Yesterday, we saw that, using Google Books’ Ngram, we could determine that most of the English-language interest in Miyamoto Musashi in the latter decades of the 20th century was driven by the Japanese boom economy, ending in 1991. But what we didn’t see was Musashi in the post-boom era.
In 1991 the Japanese asset price bubble burst, plunging the economy into a period of stagnation called the Lost Decade 失われた10年. This can be seen graphically by comparing the Ngrams for “Japanese * miracle” and “Lost Decade”:
As the 90s drew to a close, people stop talking about the Japanese economic miracle and start asking what happened to Japan in the last 10 years.
As people in the English-speaking world lost interest in the Japanese way of business, they seem to have stopped being interested in Musashi. The terms “Japanese * miracle” and “Miyamoto Musashi”, which were closely related through 1991, dramatically decoupled in the 1990s. By 1996 the Ngrams show that almost all the bulk of the writing about Musashi is driven by The Book of Five Rings:
If you look carefully at the graph, you can see that Musashi and GoRinNoSho are really closely correlated. What happened?
I think one thing that happened is that Hyōhō Niten Ichi-ryū 兵法二天一流 started trying to expand internationally. I don’t know that’s the case, but I do know that in the 1990s, I didn’t even know HNIR existed as a living koryu, but by 2005 here I am (back row, far right) attending a seminar in Canada:
Why would they do that? One answer may be that about the time this photo was taken, there were a lot of political wranglings within the school, as explained in the Wikipedia article on the Gosho-ha branch.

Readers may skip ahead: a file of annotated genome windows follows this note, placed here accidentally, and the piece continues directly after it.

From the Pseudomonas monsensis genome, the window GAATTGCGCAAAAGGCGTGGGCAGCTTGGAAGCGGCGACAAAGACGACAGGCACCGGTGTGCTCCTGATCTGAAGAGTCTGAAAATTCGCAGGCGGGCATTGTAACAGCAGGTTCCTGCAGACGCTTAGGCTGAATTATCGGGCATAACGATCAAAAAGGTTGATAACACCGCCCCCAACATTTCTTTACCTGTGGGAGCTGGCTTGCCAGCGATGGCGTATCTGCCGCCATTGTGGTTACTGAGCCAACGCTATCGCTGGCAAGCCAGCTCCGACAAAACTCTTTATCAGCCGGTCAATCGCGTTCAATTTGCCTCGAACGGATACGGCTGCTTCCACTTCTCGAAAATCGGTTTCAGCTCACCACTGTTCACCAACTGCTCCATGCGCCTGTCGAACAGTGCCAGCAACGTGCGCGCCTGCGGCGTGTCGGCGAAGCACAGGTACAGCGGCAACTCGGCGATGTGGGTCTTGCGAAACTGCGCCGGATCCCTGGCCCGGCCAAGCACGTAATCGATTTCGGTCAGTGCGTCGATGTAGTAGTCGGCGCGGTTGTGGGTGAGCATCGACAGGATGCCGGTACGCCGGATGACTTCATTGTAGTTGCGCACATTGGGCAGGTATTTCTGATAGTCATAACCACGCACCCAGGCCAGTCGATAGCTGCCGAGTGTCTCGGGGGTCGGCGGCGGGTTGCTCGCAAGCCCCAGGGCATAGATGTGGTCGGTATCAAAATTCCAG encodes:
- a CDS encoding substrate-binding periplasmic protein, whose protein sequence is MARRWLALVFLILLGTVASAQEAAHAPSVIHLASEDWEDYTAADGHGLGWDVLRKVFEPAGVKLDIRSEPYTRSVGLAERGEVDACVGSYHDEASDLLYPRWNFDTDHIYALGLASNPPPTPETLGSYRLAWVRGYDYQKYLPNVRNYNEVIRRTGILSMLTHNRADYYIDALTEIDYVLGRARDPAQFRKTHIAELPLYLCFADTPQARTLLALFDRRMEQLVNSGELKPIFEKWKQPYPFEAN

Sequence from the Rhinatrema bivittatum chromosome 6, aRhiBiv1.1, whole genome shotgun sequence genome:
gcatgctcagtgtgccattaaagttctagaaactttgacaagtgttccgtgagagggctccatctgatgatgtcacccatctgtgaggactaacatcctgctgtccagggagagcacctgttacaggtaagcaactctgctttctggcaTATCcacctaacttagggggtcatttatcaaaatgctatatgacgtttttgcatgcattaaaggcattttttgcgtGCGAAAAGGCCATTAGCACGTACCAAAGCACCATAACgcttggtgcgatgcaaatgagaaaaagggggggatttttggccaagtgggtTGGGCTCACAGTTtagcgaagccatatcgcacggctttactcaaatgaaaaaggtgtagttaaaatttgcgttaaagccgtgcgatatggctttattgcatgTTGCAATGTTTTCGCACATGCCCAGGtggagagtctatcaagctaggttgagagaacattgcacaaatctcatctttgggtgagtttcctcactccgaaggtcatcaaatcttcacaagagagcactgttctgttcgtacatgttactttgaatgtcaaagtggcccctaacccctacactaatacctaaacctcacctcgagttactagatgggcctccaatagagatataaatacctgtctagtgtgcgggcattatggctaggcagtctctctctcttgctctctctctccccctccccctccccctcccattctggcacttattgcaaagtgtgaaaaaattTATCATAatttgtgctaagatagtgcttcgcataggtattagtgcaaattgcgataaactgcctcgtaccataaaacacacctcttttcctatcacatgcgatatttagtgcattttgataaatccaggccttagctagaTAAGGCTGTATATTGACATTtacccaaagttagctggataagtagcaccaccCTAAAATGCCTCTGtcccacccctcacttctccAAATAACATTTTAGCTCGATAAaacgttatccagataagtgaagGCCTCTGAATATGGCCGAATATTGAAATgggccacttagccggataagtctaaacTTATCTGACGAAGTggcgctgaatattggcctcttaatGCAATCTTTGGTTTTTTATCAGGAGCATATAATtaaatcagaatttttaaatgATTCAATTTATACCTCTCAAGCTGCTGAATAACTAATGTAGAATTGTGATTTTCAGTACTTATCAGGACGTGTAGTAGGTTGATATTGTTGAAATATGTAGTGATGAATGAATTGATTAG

Anyhow, if there were increased international interest in HNIR, this would undoubtedly create increased demand for The Book of Five Rings, not only among those attending seminars but among many budoka as the name of Musashi bubbles up to the surface of conversations and thoughts again.
A possible related reason–and this pure speculation here; I am talking out of my rear–is that the actual scrolls of the original Go Rin No Sho may be owned by someone who has recently made them more available to the public.
But I suspect the most likely reason is that changes in the publishing industry, such as e-books and ease of ordering through Amazon, have made selling The Book of Five Rings much easier and therefore more lucrative, inducing more and more translators and publishers to get into the game.
When I originally bought The Book of Five Rings in the 1990s, I had the Overlook Press edition.
But now there are more editions than I can count. Kenji Tokitsu and William Scott Wilson have their own. There are so many I can’t list them all here easily, and I’m not even sure I could find them all. Everybody is translating this book except for William de Lange, whose translation I would be most interested in reading.
Anyhow, that’s what we learn from Ngrams about Musashi in the post-90s era.